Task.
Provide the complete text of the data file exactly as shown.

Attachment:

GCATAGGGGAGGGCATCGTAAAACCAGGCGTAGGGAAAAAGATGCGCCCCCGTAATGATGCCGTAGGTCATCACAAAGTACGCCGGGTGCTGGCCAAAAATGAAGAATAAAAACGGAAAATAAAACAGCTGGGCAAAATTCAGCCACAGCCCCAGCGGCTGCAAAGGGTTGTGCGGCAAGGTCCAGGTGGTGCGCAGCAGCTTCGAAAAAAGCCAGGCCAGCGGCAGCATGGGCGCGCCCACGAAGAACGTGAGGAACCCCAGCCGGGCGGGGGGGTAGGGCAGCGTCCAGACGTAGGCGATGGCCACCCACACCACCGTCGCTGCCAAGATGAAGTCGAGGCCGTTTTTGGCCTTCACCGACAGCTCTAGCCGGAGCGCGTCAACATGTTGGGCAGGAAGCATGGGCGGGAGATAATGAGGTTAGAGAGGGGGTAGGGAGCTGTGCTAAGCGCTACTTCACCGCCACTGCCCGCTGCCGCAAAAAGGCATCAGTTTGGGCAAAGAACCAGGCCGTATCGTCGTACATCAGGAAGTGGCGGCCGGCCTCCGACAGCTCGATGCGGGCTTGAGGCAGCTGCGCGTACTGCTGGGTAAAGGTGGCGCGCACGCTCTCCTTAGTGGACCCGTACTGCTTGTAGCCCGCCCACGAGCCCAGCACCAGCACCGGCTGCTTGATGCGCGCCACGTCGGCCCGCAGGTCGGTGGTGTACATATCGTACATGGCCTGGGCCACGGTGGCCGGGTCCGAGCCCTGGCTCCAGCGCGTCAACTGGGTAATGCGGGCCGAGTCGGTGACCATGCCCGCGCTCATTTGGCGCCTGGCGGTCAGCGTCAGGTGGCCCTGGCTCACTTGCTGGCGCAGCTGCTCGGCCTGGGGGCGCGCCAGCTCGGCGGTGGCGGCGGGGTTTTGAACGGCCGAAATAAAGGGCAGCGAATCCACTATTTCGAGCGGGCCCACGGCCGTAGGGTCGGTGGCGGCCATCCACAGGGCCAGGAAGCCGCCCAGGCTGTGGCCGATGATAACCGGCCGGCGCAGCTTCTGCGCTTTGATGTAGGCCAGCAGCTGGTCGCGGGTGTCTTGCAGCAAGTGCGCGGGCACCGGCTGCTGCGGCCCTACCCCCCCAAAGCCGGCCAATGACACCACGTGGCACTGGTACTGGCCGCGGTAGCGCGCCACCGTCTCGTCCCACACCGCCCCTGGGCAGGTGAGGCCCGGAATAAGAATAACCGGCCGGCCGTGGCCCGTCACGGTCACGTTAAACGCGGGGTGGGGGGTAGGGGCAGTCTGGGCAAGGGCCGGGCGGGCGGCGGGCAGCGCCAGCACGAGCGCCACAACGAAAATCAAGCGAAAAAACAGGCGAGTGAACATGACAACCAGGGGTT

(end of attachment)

GCATAGGGGAGGGCATCGTAAAACCAGGCGTAGGGAAAAAGATGCGCCCCCGTAATGATGCCGTAGGTCATCACAAAGTACGCCGGGTGCTGGCCAAAAATGAAGAATAAAAACGGAAAATAAAACAGCTGGGCAAAATTCAGCCACAGCCCCAGCGGCTGCAAAGGGTTGTGCGGCAAGGTCCAGGTGGTGCGCAGCAGCTTCGAAAAAAGCCAGGCCAGCGGCAGCATGGGCGCGCCCACGAAGAACGTGAGGAACCCCAGCCGGGCGGGGGGGTAGGGCAGCGTCCAGACGTAGGCGATGGCCACCCACACCACCGTCGCTGCCAAGATGAAGTCGAGGCCGTTTTTGGCCTTCACCGACAGCTCTAGCCGGAGCGCGTCAACATGTTGGGCAGGAAGCATGGGCGGGAGATAATGAGGTTAGAGAGGGGGTAGGGAGCTGTGCTAAGCGCTACTTCACCGCCACTGCCCGCTGCCGCAAAAAGGCATCAGTTTGGGCAAAGAACCAGGCCGTATCGTCGTACATCAGGAAGTGGCGGCCGGCCTCCGACAGCTCGATGCGGGCTTGAGGCAGCTGCGCGTACTGCTGGGTAAAGGTGGCGCGCACGCTCTCCTTAGTGGACCCGTACTGCTTGTAGCCCGCCCACGAGCCCAGCACCAGCACCGGCTGCTTGATGCGCGCCACGTCGGCCCGCAGGTCGGTGGTGTACATATCGTACATGGCCTGGGCCACGGTGGCCGGGTCCGAGCCCTGGCTCCAGCGCGTCAACTGGGTAATGCGGGCCGAGTCGGTGACCATGCCCGCGCTCATTTGGCGCCTGGCGGTCAGCGTCAGGTGGCCCTGGCTCACTTGCTGGCGCAGCTGCTCGGCCTGGGGGCGCGCCAGCTCGGCGGTGGCGGCGGGGTTTTGAACGGCCGAAATAAAGGGCAGCGAATCCACTATTTCGAGCGGGCCCACGGCCGTAGGGTCGGTGGCGGCCATCCACAGGGCCAGGAAGCCGCCCAGGCTGTGGCCGATGATAACCGGCCGGCGCAGCTTCTGCGCTTTGATGTAGGCCAGCAGCTGGTCGCGGGTGTCTTGCAGCAAGTGCGCGGGCACCGGCTGCTGCGGCCCTACCCCCCCAAAGCCGGCCAATGACACCACGTGGCACTGGTACTGGCCGCGGTAGCGCGCCACCGTCTCGTCCCACACCGCCCCTGGGCAGGTGAGGCCCGGAATAAGAATAACCGGCCGGCCGTGGCCCGTCACGGTCACGTTAAACGCGGGGTGGGGGGTAGGGGCAGTCTGGGCAAGGGCCGGGCGGGCGGCGGGCAGCGCCAGCACGAGCGCCACAACGAAAATCAAGCGAAAAAACAGGCGAGTGAACATGACAACCAGGGGTT